In October 1980, U2 released their second single off their debut album Boy, titled "I Will Follow". It was a song in which Bono expresses his grief over the death of his mother when he was 14--she died of a brain aneurysm at her father's funeral. "I Will Follow" became their first certified hit and the first U2 classic; it is their most performed song in concert and the only one to have been performed in every U2 tour. It is of no little significance to me that Bono's song to his mother established U2 in rock music, that the month the song was released is the same month when my mother died, and that Bono carries that tribute to his mother all over the world when U2 goes on tour. It became a source of inspiration to see how one can transform a horrible traumatic event into a beautiful arrangement of sounds and words.

I made a list of great artists who lost their mothers at an early age but still succeeded in achieving artistic recognition, and I felt like I was in good company: Bono, John Lennon, Paul McCartney, Jimi Hendrix, Madonna, James Dean, Walt Disney. In high school, in religion class, oddly enough, our teacher screened James Dean's Rebel Without A Cause and, upon hearing Dean's life story, I was truly stunned to discover that there was another male like me who lost a mother at an early age. Afterwards, I read biographies on James Dean and repeatedly watched Rebel Without a Cause and East of Eden, carefully studying Dean's stylized performances of heartache, longing, and grief; I memorized his urgently, desperately searching monologues. I felt, for the first time, that I wasn't alone in my loss, that through art I would be able to channel my fear, pain, loneliness, and anger, and hopefully create something beautiful.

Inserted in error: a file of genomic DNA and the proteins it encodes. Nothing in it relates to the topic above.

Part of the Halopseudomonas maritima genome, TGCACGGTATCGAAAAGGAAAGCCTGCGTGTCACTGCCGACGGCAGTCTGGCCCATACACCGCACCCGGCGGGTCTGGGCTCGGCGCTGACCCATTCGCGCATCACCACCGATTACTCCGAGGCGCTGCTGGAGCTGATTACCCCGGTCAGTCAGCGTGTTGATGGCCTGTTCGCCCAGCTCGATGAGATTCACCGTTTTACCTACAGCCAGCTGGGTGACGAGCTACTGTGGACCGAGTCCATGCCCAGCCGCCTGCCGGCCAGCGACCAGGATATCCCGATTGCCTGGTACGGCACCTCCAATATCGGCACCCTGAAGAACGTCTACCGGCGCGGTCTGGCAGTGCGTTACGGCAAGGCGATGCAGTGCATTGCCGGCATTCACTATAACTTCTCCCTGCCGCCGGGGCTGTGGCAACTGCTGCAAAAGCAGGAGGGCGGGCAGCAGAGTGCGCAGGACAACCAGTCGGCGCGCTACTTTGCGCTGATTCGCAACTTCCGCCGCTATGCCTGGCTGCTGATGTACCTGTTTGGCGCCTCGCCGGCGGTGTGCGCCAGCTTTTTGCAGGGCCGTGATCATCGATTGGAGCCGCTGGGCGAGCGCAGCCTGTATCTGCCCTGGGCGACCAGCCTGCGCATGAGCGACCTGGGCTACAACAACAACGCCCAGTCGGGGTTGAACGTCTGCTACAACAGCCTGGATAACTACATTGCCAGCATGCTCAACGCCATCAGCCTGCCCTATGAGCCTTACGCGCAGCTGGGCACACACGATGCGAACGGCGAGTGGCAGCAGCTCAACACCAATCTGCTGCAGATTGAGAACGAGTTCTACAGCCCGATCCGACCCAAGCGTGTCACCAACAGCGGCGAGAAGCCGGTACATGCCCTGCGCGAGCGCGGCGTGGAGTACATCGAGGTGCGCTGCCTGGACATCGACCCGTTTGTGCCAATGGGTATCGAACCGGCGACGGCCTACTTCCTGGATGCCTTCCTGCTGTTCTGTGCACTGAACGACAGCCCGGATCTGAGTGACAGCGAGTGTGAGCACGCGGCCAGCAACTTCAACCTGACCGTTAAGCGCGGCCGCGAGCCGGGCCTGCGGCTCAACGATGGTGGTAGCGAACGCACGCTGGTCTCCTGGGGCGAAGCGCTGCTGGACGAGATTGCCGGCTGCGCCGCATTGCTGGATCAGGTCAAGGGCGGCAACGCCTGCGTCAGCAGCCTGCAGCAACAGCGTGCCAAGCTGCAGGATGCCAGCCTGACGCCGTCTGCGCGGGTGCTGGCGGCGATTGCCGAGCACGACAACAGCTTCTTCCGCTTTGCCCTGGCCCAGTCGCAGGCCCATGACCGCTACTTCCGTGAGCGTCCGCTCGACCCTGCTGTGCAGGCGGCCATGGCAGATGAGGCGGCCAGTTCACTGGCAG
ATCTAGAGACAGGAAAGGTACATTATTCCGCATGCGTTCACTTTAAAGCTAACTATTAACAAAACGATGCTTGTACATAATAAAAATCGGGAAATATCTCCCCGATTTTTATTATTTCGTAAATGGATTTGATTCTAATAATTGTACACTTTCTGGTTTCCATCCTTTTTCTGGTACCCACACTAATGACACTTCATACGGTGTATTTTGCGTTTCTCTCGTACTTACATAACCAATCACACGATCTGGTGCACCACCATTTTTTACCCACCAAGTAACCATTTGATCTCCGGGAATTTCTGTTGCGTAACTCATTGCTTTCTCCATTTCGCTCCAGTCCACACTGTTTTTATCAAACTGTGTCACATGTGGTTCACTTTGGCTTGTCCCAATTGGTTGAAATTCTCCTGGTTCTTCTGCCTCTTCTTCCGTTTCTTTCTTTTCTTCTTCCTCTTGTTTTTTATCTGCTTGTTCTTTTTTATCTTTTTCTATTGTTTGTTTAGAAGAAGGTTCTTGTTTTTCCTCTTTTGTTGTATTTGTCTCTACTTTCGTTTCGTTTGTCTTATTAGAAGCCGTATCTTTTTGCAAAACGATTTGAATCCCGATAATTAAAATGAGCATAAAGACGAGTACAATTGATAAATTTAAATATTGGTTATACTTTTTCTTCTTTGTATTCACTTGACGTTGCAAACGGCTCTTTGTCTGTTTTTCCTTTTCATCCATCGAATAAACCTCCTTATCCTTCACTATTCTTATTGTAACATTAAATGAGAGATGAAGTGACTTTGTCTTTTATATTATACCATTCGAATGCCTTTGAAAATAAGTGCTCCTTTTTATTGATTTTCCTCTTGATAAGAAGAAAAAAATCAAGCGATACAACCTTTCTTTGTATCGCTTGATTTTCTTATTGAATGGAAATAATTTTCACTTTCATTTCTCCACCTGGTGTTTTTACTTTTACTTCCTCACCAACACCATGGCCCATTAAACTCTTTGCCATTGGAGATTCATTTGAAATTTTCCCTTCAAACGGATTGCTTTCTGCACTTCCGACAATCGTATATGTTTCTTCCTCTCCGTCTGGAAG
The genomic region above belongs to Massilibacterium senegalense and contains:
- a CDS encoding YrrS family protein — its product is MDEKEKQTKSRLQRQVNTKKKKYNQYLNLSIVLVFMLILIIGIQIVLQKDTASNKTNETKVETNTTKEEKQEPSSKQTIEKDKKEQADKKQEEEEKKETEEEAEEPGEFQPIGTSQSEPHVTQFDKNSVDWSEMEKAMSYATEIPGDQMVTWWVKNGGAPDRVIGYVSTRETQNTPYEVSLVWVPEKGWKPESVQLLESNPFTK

I began volunteering after September 11, 2001 as a way of coping with all the destruction that took place just across the river, with the calculated and sustained expression of hate that allowed a small group of fanatics to inflict so much violence on other human beings. I volunteered to help with ongoing restoration work and ushering and concession duties during film screenings at the Loew's Jersey Theater in Jersey City (www.loewsjersey.org), a local 1920s movie palace that the city preserved and designated as a cultural arts center, screening classic films and showcasing musical and theatrical acts. Eventually my volunteer work expanded into painting large posters to promote upcoming classic film events; volunteering gave me the opportunity to take the first initial steps in creating a body of artwork.

The towers were always visible from where we lived in Jersey City. The collective outpouring of grief I saw in the world around me mirrored the deep well of grief I had inside with which I struggled all my life to express. In a grandly solipsistic and self-centered sentiment, it finally felt like the exterior world perfectly reflected the broken world of devastation and tragedy inside me.